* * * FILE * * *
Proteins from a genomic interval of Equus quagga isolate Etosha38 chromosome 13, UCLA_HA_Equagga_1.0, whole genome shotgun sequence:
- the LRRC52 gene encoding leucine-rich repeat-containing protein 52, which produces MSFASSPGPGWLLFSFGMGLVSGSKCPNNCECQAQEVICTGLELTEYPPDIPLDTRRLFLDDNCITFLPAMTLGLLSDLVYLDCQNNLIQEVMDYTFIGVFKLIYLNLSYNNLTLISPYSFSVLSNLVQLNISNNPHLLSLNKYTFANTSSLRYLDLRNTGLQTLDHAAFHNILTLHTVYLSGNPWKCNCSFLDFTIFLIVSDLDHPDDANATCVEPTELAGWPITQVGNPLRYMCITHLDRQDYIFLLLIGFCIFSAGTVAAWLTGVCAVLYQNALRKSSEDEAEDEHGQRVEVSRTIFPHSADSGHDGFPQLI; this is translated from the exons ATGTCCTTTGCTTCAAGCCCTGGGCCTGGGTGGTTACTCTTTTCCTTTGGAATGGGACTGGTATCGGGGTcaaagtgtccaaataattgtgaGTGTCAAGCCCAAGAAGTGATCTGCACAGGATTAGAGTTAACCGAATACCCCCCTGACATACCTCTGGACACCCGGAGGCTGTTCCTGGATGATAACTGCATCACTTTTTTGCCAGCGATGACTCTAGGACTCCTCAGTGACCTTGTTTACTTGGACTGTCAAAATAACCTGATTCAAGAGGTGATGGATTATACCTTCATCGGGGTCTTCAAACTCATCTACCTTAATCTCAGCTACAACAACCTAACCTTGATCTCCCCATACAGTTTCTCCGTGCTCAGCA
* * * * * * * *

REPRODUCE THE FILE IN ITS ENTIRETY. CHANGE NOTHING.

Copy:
Proteins from a genomic interval of Equus quagga isolate Etosha38 chromosome 13, UCLA_HA_Equagga_1.0, whole genome shotgun sequence:
- the LRRC52 gene encoding leucine-rich repeat-containing protein 52, which produces MSFASSPGPGWLLFSFGMGLVSGSKCPNNCECQAQEVICTGLELTEYPPDIPLDTRRLFLDDNCITFLPAMTLGLLSDLVYLDCQNNLIQEVMDYTFIGVFKLIYLNLSYNNLTLISPYSFSVLSNLVQLNISNNPHLLSLNKYTFANTSSLRYLDLRNTGLQTLDHAAFHNILTLHTVYLSGNPWKCNCSFLDFTIFLIVSDLDHPDDANATCVEPTELAGWPITQVGNPLRYMCITHLDRQDYIFLLLIGFCIFSAGTVAAWLTGVCAVLYQNALRKSSEDEAEDEHGQRVEVSRTIFPHSADSGHDGFPQLI; this is translated from the exons ATGTCCTTTGCTTCAAGCCCTGGGCCTGGGTGGTTACTCTTTTCCTTTGGAATGGGACTGGTATCGGGGTcaaagtgtccaaataattgtgaGTGTCAAGCCCAAGAAGTGATCTGCACAGGATTAGAGTTAACCGAATACCCCCCTGACATACCTCTGGACACCCGGAGGCTGTTCCTGGATGATAACTGCATCACTTTTTTGCCAGCGATGACTCTAGGACTCCTCAGTGACCTTGTTTACTTGGACTGTCAAAATAACCTGATTCAAGAGGTGATGGATTATACCTTCATCGGGGTCTTCAAACTCATCTACCTTAATCTCAGCTACAACAACCTAACCTTGATCTCCCCATACAGTTTCTCCGTGCTCAGCA